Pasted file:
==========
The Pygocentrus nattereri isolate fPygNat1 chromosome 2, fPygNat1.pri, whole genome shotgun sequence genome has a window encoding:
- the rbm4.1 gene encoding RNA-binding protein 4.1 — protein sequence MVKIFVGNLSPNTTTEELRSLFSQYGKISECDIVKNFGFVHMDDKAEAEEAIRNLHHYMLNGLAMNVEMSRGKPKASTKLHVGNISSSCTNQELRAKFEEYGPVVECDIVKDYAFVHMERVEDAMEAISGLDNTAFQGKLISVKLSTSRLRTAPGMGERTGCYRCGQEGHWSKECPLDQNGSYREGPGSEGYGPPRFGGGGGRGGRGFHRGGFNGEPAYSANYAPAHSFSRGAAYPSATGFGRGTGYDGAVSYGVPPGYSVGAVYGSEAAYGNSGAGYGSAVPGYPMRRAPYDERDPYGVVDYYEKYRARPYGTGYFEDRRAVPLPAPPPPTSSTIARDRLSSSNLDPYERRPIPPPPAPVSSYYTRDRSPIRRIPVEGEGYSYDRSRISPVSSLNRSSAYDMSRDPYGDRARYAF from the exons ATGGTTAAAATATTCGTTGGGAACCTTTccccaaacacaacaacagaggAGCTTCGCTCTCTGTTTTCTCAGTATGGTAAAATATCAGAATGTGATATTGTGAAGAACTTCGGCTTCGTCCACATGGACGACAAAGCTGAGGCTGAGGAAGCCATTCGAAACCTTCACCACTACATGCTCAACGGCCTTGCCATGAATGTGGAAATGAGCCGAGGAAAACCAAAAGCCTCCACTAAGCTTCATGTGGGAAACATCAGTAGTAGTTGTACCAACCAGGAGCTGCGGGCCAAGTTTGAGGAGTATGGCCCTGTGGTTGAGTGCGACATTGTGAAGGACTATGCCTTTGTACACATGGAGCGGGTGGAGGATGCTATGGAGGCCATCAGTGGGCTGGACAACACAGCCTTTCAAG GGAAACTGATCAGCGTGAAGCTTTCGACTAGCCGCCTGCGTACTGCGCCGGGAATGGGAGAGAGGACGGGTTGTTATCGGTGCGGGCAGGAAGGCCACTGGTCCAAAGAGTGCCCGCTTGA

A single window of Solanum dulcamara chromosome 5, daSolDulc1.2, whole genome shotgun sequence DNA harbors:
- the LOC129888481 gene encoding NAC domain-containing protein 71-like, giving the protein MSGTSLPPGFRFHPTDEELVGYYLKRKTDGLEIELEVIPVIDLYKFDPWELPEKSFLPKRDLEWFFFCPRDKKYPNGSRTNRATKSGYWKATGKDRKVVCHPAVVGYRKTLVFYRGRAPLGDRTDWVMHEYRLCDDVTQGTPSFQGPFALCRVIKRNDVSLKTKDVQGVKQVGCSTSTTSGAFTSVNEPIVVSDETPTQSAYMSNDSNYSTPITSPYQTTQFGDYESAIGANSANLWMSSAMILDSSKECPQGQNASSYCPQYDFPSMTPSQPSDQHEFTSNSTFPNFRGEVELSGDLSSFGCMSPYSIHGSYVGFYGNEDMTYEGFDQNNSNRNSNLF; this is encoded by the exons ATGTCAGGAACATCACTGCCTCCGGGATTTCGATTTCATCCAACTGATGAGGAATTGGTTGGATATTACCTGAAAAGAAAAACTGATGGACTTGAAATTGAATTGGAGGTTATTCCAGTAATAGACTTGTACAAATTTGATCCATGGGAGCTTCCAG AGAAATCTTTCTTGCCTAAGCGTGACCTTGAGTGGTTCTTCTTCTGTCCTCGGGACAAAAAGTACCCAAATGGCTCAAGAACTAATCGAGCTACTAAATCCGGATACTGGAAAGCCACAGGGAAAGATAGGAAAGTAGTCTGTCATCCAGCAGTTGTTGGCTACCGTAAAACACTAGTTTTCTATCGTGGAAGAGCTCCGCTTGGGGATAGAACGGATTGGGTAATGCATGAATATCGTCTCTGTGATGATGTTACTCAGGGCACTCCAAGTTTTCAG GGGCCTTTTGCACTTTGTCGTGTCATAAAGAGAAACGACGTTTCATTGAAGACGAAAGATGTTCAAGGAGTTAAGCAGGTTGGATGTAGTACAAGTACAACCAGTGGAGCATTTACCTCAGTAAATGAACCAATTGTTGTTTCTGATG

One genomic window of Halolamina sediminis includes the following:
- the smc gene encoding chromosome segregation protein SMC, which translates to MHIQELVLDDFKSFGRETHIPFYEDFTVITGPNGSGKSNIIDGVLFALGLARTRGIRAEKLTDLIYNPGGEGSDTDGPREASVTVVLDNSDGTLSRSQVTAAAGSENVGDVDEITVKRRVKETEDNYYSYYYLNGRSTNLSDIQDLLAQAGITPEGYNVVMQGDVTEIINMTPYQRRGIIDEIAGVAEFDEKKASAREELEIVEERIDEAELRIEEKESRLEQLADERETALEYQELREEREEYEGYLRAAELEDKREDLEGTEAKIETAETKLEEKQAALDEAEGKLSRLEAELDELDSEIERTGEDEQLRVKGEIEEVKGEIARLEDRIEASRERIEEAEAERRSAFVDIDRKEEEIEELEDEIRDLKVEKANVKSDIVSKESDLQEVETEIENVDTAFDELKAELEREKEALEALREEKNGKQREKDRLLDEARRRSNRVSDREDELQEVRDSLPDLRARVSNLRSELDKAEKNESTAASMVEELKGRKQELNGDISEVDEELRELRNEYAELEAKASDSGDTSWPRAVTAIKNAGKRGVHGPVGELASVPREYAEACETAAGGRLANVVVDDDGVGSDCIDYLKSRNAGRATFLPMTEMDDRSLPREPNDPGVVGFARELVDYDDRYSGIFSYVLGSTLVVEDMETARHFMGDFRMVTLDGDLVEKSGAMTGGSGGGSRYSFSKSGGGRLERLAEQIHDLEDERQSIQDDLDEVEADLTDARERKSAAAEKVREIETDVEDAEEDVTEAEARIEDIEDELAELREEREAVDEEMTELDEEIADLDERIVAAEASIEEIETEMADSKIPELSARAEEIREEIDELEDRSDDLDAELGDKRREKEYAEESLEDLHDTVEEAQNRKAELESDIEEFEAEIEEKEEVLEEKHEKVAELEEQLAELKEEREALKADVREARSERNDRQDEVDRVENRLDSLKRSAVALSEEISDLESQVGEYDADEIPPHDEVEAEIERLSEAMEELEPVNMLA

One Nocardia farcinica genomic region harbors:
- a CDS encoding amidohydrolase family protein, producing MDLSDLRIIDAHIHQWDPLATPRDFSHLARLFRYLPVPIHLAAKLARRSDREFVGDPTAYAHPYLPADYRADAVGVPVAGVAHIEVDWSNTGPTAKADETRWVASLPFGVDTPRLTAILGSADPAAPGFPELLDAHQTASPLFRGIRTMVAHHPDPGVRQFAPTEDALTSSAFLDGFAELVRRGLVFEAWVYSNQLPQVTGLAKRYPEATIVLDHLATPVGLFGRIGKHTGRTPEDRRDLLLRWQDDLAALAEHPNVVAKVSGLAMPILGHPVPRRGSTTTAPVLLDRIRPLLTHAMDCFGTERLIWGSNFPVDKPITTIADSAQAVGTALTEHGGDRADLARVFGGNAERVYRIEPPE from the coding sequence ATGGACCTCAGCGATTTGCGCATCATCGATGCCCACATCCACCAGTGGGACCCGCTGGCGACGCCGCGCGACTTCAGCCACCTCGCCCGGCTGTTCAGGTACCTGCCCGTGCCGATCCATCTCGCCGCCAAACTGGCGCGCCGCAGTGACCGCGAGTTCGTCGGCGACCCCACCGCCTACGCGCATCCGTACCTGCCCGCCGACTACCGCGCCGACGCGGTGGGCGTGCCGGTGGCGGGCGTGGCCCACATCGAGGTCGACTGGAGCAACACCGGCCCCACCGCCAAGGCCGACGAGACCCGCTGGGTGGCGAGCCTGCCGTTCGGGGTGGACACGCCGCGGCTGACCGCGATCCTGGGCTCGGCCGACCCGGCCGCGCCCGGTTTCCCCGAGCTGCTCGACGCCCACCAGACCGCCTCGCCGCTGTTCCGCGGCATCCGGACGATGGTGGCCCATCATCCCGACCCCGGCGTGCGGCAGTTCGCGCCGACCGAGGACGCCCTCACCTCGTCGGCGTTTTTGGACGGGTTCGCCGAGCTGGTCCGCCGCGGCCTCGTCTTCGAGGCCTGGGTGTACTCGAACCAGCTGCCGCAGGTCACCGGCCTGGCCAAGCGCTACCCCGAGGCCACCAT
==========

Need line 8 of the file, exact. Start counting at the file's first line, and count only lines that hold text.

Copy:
- a CDS encoding amidohydrolase family protein, producing MDLSDLRIIDAHIHQWDPLATPRDFSHLARLFRYLPVPIHLAAKLARRSDREFVGDPTAYAHPYLPADYRADAVGVPVAGVAHIEVDWSNTGPTAKADETRWVASLPFGVDTPRLTAILGSADPAAPGFPELLDAHQTASPLFRGIRTMVAHHPDPGVRQFAPTEDALTSSAFLDGFAELVRRGLVFEAWVYSNQLPQVTGLAKRYPEATIVLDHLATPVGLFGRIGKHTGRTPEDRRDLLLRWQDDLAALAEHPNVVAKVSGLAMPILGHPVPRRGSTTTAPVLLDRIRPLLTHAMDCFGTERLIWGSNFPVDKPITTIADSAQAVGTALTEHGGDRADLARVFGGNAERVYRIEPPE from the coding sequence ATGGACCTCAGCGATTTGCGCATCATCGATGCCCACATCCACCAGTGGGACCCGCTGGCGACGCCGCGCGACTTCAGCCACCTCGCCCGGCTGTTCAGGTACCTGCCCGTGCCGATCCATCTCGCCGCCAAACTGGCGCGCCGCAGTGACCGCGAGTTCGTCGGCGACCCCACCGCCTACGCGCATCCGTACCTGCCCGCCGACTACCGCGCCGACGCGGTGGGCGTGCCGGTGGCGGGCGTGGCCCACATCGAGGTCGACTGGAGCAACACCGGCCCCACCGCCAAGGCCGACGAGACCCGCTGGGTGGCGAGCCTGCCGTTCGGGGTGGACACGCCGCGGCTGACCGCGATCCTGGGCTCGGCCGACCCGGCCGCGCCCGGTTTCCCCGAGCTGCTCGACGCCCACCAGACCGCCTCGCCGCTGTTCCGCGGCATCCGGACGATGGTGGCCCATCATCCCGACCCCGGCGTGCGGCAGTTCGCGCCGACCGAGGACGCCCTCACCTCGTCGGCGTTTTTGGACGGGTTCGCCGAGCTGGTCCGCCGCGGCCTCGTCTTCGAGGCCTGGGTGTACTCGAACCAGCTGCCGCAGGTCACCGGCCTGGCCAAGCGCTACCCCGAGGCCACCAT